Meet our students
"One of the major deciding factors for me choosing Nebraska was the focus on students. Even on my first visit, the faculty made clear they were excited to work with me towards my short and long-term goals."
"UNL Physics and Astronomy is my home away from home. My advisor’s kindness and guidance keep me motivated to achieve my goals. While being a PhD student, I have been able to gain teaching experience, attend conferences and publish in peer-reviewed journals. These achievements will benefit me in finding a career after my PhD."
"The Ph.D. program in physics at UNL has helped me develop my knowledge and build up my future career. I participate in outreach programs and publish most of my research work in condensed matter physics in peer-reviewed journals. I have attended many conferences and won best-poster and research awards."
Explore five of our labs by moving your phone or dragging your mouse around in this 360 Virtual Tour.
Meet our faculty
"We play a leading role in the Compact Muon Solenoid (CMS) experiment operating at the Large Hadron Collider at CERN in Switzerland. We also perform theoretical studies on Higgs physics, collider physics, particle cosmology, and new physics models. Our faculty and graduate students participated in the discovery of the Higgs boson and are developing instrumentation and computing facilities for the experiment."
"We study the fundamental properties of functional materials and nanostructures, and develop novel device concepts for information processing and storage, energy harvesting, and sensor applications. The P-SPINS Materials Research Science and Engineering Center (MRSEC) and the Nebraska Center for Materials and Nanoscience (NCMN) conduct world-class research in magnetic, ferroelectric, and low dimensional materials, offering an exciting collaborative environment for graduate students."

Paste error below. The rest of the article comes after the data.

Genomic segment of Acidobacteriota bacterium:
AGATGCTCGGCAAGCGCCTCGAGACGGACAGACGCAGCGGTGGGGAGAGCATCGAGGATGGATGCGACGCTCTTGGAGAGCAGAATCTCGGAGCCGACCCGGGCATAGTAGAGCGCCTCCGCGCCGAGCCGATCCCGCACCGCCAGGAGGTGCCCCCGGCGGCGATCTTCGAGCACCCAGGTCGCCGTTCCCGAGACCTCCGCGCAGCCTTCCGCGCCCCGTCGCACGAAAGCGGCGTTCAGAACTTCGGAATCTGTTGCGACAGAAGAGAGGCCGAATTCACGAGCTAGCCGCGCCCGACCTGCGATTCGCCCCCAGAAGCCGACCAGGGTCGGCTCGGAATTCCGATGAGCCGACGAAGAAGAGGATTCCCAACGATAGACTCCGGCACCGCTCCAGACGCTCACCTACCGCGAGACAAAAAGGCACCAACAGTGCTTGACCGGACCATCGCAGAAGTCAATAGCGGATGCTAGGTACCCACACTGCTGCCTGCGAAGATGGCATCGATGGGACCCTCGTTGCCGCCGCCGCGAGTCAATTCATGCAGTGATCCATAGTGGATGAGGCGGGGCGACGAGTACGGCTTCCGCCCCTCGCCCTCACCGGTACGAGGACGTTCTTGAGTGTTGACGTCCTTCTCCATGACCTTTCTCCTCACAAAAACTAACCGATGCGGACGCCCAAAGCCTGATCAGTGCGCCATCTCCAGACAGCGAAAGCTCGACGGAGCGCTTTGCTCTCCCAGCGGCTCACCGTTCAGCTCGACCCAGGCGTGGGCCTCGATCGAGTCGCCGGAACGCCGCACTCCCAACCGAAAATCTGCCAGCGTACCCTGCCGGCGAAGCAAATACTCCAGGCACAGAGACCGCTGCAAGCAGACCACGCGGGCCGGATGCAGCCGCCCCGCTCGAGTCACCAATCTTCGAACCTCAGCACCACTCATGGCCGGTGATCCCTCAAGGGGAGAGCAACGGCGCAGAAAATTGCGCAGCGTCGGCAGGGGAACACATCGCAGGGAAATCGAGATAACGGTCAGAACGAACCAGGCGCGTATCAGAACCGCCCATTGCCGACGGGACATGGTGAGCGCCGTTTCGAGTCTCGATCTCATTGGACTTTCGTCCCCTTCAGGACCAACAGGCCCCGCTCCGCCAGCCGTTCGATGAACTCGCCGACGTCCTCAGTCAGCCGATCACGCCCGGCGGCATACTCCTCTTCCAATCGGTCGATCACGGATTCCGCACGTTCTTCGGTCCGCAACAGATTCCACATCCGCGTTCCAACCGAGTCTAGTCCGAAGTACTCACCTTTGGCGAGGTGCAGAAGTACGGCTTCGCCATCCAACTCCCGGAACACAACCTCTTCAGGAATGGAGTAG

"We investigate ultrafast atomic, molecular, and plasma processes at state-of-the-art experimental and computational facilities. Current research areas include quantum electron optics, ultrafast molecular imaging, spin polarized electron sources, relativistic laser-matter interactions, nonlinear X-ray optics, attosecond physics, high energy density physics, plasma physics, and strong-field physics. We build novel instruments and also carry out experiments at large scale facilities."
Alumni Research Contributions and Careers
Academic Year 2020-2021
Will Echtenkamp applied his skills in MBE and PLD nanofabrication acquired while he was an undergraduate to investigate voltage-controlled heterostructures for antiferromagnetic spintronics. Among other contributions, he found that effective anisotropy in chromia can be tuned by voltage.
University of Minnesota
More about Will
Daniel Haden developed a compact Compton spectrometer capable of measuring laser-driven hard x-rays.
University of Nevada, Reno